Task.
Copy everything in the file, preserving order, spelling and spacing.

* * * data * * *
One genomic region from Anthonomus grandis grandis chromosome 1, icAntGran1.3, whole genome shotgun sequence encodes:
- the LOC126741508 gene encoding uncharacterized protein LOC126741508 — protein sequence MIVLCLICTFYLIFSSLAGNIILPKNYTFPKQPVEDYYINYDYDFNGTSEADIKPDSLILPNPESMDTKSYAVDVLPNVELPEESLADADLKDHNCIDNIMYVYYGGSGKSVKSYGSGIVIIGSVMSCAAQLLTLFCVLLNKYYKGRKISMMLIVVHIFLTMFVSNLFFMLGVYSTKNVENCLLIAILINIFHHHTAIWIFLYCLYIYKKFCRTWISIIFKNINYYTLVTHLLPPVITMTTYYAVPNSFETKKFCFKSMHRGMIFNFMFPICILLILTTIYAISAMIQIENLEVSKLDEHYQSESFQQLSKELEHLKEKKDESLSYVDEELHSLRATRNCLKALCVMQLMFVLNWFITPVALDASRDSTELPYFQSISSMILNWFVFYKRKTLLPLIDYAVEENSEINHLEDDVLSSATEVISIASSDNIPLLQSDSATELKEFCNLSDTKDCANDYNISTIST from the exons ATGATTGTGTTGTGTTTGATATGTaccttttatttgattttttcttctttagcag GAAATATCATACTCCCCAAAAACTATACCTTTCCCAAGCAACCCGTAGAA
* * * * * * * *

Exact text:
One genomic region from Anthonomus grandis grandis chromosome 1, icAntGran1.3, whole genome shotgun sequence encodes:
- the LOC126741508 gene encoding uncharacterized protein LOC126741508 — protein sequence MIVLCLICTFYLIFSSLAGNIILPKNYTFPKQPVEDYYINYDYDFNGTSEADIKPDSLILPNPESMDTKSYAVDVLPNVELPEESLADADLKDHNCIDNIMYVYYGGSGKSVKSYGSGIVIIGSVMSCAAQLLTLFCVLLNKYYKGRKISMMLIVVHIFLTMFVSNLFFMLGVYSTKNVENCLLIAILINIFHHHTAIWIFLYCLYIYKKFCRTWISIIFKNINYYTLVTHLLPPVITMTTYYAVPNSFETKKFCFKSMHRGMIFNFMFPICILLILTTIYAISAMIQIENLEVSKLDEHYQSESFQQLSKELEHLKEKKDESLSYVDEELHSLRATRNCLKALCVMQLMFVLNWFITPVALDASRDSTELPYFQSISSMILNWFVFYKRKTLLPLIDYAVEENSEINHLEDDVLSSATEVISIASSDNIPLLQSDSATELKEFCNLSDTKDCANDYNISTIST from the exons ATGATTGTGTTGTGTTTGATATGTaccttttatttgattttttcttctttagcag GAAATATCATACTCCCCAAAAACTATACCTTTCCCAAGCAACCCGTAGAA